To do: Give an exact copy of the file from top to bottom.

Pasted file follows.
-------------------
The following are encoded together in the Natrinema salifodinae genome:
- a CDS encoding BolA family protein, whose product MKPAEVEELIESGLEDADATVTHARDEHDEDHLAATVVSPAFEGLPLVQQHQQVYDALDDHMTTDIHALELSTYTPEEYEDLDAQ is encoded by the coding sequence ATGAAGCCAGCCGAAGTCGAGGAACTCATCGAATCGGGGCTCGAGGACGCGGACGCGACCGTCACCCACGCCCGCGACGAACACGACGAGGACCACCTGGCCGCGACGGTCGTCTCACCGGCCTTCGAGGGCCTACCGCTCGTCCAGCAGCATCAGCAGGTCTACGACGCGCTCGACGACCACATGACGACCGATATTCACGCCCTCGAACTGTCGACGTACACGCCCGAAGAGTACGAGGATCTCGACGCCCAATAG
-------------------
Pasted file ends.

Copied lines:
The following are encoded together in the Natrinema salifodinae genome:
- a CDS encoding BolA family protein, whose product MKPAEVEELIESGLEDADATVTHARDEHDEDHLAATVVSPAFEGLPLVQQHQQVYDALDDHMTTDIHALELSTYTPEEYEDLDAQ is encoded by the coding sequence ATGAAGCCAGCCGAAGTCGAGGAACTCATCGAATCGGGGCTCGAGGACGCGGACGCGACCGTCACCCACGCCCGCGACGAACACGACGAGGACCACCTGGCCGCGACGGTCGTCTCACCGGCCTTCGAGGGCCTACCGCTCGTCCAGCAGCATCAGCAGGTCTACGACGCGCTCGACGACCACATGACGACCGATATTCACGCCCTCGAACTGTCGACGTACACGCCCGAAGAGTACGAGGATCTCGACGCCCAATAG